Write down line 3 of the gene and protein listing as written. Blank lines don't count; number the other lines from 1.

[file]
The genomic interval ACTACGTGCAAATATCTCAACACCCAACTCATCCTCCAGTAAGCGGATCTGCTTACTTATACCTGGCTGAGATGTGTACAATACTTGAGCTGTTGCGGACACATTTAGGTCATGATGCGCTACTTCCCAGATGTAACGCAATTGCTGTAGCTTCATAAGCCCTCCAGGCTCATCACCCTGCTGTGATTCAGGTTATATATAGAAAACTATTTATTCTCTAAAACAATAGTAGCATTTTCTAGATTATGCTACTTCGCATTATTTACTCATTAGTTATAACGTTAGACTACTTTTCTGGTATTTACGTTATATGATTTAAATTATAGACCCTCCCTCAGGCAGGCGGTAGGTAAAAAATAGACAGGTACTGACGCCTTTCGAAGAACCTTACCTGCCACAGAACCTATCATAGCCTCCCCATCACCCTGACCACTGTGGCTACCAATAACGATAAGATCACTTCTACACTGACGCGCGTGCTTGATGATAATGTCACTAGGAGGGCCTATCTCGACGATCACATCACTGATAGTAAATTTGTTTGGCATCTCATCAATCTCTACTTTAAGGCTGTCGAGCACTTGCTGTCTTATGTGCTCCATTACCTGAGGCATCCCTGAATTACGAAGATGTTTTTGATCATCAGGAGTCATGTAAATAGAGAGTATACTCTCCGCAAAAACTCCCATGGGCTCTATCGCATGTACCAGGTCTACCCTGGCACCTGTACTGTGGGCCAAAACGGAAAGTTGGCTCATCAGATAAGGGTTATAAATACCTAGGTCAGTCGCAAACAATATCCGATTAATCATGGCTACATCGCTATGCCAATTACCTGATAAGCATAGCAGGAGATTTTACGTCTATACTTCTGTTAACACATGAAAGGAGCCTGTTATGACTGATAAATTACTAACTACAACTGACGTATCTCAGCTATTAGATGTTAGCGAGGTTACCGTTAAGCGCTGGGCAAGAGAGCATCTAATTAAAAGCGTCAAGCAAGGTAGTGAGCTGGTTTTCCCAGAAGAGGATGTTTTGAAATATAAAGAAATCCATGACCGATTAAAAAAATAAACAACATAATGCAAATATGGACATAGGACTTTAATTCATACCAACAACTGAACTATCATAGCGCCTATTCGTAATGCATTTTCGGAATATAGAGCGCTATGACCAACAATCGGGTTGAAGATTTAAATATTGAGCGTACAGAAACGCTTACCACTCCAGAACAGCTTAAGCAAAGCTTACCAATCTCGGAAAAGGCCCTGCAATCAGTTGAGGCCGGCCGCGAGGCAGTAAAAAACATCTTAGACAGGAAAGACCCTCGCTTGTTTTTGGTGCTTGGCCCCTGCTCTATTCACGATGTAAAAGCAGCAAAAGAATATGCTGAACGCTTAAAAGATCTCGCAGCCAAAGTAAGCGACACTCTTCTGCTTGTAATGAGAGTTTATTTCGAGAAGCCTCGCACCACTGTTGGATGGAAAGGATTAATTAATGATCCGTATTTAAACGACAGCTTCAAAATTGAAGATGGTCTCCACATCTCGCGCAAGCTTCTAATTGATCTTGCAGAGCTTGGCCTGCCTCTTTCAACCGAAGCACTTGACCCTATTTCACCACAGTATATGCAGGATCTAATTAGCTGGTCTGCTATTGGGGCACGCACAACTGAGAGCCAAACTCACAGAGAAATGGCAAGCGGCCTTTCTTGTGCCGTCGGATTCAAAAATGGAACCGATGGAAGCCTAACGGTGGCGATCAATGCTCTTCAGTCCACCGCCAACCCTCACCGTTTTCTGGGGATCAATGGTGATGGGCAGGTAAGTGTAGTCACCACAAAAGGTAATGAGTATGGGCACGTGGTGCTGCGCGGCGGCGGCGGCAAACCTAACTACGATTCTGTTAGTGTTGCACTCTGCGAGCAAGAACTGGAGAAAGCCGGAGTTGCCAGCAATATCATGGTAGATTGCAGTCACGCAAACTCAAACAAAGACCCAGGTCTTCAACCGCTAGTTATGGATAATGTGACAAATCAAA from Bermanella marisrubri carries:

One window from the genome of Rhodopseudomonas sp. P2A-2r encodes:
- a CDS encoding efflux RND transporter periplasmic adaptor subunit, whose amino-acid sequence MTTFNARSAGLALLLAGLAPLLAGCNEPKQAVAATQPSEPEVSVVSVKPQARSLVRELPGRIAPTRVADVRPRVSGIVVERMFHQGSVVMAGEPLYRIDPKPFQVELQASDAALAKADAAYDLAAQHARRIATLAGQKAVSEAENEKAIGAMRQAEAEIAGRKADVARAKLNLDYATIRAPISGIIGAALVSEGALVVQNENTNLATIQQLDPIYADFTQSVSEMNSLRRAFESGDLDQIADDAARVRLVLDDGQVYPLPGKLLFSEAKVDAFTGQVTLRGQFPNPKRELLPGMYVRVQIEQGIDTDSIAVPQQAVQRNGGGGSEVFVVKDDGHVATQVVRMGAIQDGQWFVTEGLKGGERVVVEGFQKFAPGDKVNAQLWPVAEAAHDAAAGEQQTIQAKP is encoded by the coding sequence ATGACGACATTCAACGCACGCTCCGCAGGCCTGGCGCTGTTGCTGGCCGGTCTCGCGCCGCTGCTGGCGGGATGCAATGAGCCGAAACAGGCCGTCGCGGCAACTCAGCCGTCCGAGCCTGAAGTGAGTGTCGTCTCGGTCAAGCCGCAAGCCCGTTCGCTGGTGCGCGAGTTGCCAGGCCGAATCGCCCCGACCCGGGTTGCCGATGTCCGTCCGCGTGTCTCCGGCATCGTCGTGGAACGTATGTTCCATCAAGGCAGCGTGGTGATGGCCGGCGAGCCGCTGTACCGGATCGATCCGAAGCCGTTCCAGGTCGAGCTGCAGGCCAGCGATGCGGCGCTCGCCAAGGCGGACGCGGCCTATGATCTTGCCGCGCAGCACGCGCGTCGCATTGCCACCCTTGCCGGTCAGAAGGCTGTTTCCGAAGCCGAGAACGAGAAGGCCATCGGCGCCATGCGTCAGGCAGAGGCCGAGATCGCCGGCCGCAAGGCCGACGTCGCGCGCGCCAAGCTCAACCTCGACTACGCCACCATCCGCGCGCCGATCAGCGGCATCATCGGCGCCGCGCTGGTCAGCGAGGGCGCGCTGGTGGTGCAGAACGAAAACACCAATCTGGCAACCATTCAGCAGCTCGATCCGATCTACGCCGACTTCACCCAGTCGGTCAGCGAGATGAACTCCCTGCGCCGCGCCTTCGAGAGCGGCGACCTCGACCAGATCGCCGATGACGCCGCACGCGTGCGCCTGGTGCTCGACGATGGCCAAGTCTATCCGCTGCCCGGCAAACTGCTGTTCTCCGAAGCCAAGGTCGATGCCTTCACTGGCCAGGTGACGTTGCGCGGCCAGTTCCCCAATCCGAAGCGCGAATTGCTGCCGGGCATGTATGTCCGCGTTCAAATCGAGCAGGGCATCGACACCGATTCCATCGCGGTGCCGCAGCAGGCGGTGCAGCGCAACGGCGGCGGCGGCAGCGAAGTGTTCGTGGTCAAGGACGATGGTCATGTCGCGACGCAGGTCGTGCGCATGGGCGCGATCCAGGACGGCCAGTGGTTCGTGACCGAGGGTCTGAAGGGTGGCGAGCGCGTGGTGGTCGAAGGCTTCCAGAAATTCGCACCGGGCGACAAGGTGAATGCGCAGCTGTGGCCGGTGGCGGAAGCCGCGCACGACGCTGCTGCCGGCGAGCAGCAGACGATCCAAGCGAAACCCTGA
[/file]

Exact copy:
- a CDS encoding efflux RND transporter periplasmic adaptor subunit, whose amino-acid sequence MTTFNARSAGLALLLAGLAPLLAGCNEPKQAVAATQPSEPEVSVVSVKPQARSLVRELPGRIAPTRVADVRPRVSGIVVERMFHQGSVVMAGEPLYRIDPKPFQVELQASDAALAKADAAYDLAAQHARRIATLAGQKAVSEAENEKAIGAMRQAEAEIAGRKADVARAKLNLDYATIRAPISGIIGAALVSEGALVVQNENTNLATIQQLDPIYADFTQSVSEMNSLRRAFESGDLDQIADDAARVRLVLDDGQVYPLPGKLLFSEAKVDAFTGQVTLRGQFPNPKRELLPGMYVRVQIEQGIDTDSIAVPQQAVQRNGGGGSEVFVVKDDGHVATQVVRMGAIQDGQWFVTEGLKGGERVVVEGFQKFAPGDKVNAQLWPVAEAAHDAAAGEQQTIQAKP is encoded by the coding sequence ATGACGACATTCAACGCACGCTCCGCAGGCCTGGCGCTGTTGCTGGCCGGTCTCGCGCCGCTGCTGGCGGGATGCAATGAGCCGAAACAGGCCGTCGCGGCAACTCAGCCGTCCGAGCCTGAAGTGAGTGTCGTCTCGGTCAAGCCGCAAGCCCGTTCGCTGGTGCGCGAGTTGCCAGGCCGAATCGCCCCGACCCGGGTTGCCGATGTCCGTCCGCGTGTCTCCGGCATCGTCGTGGAACGTATGTTCCATCAAGGCAGCGTGGTGATGGCCGGCGAGCCGCTGTACCGGATCGATCCGAAGCCGTTCCAGGTCGAGCTGCAGGCCAGCGATGCGGCGCTCGCCAAGGCGGACGCGGCCTATGATCTTGCCGCGCAGCACGCGCGTCGCATTGCCACCCTTGCCGGTCAGAAGGCTGTTTCCGAAGCCGAGAACGAGAAGGCCATCGGCGCCATGCGTCAGGCAGAGGCCGAGATCGCCGGCCGCAAGGCCGACGTCGCGCGCGCCAAGCTCAACCTCGACTACGCCACCATCCGCGCGCCGATCAGCGGCATCATCGGCGCCGCGCTGGTCAGCGAGGGCGCGCTGGTGGTGCAGAACGAAAACACCAATCTGGCAACCATTCAGCAGCTCGATCCGATCTACGCCGACTTCACCCAGTCGGTCAGCGAGATGAACTCCCTGCGCCGCGCCTTCGAGAGCGGCGACCTCGACCAGATCGCCGATGACGCCGCACGCGTGCGCCTGGTGCTCGACGATGGCCAAGTCTATCCGCTGCCCGGCAAACTGCTGTTCTCCGAAGCCAAGGTCGATGCCTTCACTGGCCAGGTGACGTTGCGCGGCCAGTTCCCCAATCCGAAGCGCGAATTGCTGCCGGGCATGTATGTCCGCGTTCAAATCGAGCAGGGCATCGACACCGATTCCATCGCGGTGCCGCAGCAGGCGGTGCAGCGCAACGGCGGCGGCGGCAGCGAAGTGTTCGTGGTCAAGGACGATGGTCATGTCGCGACGCAGGTCGTGCGCATGGGCGCGATCCAGGACGGCCAGTGGTTCGTGACCGAGGGTCTGAAGGGTGGCGAGCGCGTGGTGGTCGAAGGCTTCCAGAAATTCGCACCGGGCGACAAGGTGAATGCGCAGCTGTGGCCGGTGGCGGAAGCCGCGCACGACGCTGCTGCCGGCGAGCAGCAGACGATCCAAGCGAAACCCTGA